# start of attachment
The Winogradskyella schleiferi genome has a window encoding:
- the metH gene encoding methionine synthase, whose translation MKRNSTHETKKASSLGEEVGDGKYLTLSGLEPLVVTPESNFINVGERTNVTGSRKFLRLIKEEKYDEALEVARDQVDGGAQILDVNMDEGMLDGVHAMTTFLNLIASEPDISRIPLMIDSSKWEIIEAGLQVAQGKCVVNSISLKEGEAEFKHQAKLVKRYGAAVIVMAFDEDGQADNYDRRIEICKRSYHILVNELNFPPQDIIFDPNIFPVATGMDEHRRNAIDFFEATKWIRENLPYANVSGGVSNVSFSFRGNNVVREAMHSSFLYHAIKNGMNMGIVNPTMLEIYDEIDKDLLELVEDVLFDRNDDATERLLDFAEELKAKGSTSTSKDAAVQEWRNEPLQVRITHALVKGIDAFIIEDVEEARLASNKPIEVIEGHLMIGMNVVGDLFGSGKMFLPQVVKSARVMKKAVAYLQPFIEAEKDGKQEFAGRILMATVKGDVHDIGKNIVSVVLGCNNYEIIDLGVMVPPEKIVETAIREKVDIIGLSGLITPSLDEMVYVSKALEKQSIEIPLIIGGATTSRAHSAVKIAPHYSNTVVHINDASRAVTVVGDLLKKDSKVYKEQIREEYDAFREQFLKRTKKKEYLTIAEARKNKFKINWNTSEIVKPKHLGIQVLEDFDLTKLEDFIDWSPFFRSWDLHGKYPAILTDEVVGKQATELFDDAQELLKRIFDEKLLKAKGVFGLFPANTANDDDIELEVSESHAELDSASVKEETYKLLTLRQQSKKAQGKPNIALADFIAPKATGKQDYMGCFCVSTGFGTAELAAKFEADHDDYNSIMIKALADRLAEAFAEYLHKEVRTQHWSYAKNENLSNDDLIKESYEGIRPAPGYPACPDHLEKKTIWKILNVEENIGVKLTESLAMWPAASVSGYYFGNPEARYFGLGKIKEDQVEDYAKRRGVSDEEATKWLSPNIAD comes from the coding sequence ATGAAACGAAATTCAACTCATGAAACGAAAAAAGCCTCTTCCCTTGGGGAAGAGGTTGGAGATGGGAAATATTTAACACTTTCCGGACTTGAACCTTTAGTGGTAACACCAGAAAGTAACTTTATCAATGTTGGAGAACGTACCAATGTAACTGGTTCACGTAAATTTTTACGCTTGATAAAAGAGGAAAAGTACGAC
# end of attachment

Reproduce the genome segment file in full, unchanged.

The Winogradskyella schleiferi genome has a window encoding:
- the metH gene encoding methionine synthase, whose translation MKRNSTHETKKASSLGEEVGDGKYLTLSGLEPLVVTPESNFINVGERTNVTGSRKFLRLIKEEKYDEALEVARDQVDGGAQILDVNMDEGMLDGVHAMTTFLNLIASEPDISRIPLMIDSSKWEIIEAGLQVAQGKCVVNSISLKEGEAEFKHQAKLVKRYGAAVIVMAFDEDGQADNYDRRIEICKRSYHILVNELNFPPQDIIFDPNIFPVATGMDEHRRNAIDFFEATKWIRENLPYANVSGGVSNVSFSFRGNNVVREAMHSSFLYHAIKNGMNMGIVNPTMLEIYDEIDKDLLELVEDVLFDRNDDATERLLDFAEELKAKGSTSTSKDAAVQEWRNEPLQVRITHALVKGIDAFIIEDVEEARLASNKPIEVIEGHLMIGMNVVGDLFGSGKMFLPQVVKSARVMKKAVAYLQPFIEAEKDGKQEFAGRILMATVKGDVHDIGKNIVSVVLGCNNYEIIDLGVMVPPEKIVETAIREKVDIIGLSGLITPSLDEMVYVSKALEKQSIEIPLIIGGATTSRAHSAVKIAPHYSNTVVHINDASRAVTVVGDLLKKDSKVYKEQIREEYDAFREQFLKRTKKKEYLTIAEARKNKFKINWNTSEIVKPKHLGIQVLEDFDLTKLEDFIDWSPFFRSWDLHGKYPAILTDEVVGKQATELFDDAQELLKRIFDEKLLKAKGVFGLFPANTANDDDIELEVSESHAELDSASVKEETYKLLTLRQQSKKAQGKPNIALADFIAPKATGKQDYMGCFCVSTGFGTAELAAKFEADHDDYNSIMIKALADRLAEAFAEYLHKEVRTQHWSYAKNENLSNDDLIKESYEGIRPAPGYPACPDHLEKKTIWKILNVEENIGVKLTESLAMWPAASVSGYYFGNPEARYFGLGKIKEDQVEDYAKRRGVSDEEATKWLSPNIAD comes from the coding sequence ATGAAACGAAATTCAACTCATGAAACGAAAAAAGCCTCTTCCCTTGGGGAAGAGGTTGGAGATGGGAAATATTTAACACTTTCCGGACTTGAACCTTTAGTGGTAACACCAGAAAGTAACTTTATCAATGTTGGAGAACGTACCAATGTAACTGGTTCACGTAAATTTTTACGCTTGATAAAAGAGGAAAAGTACGAC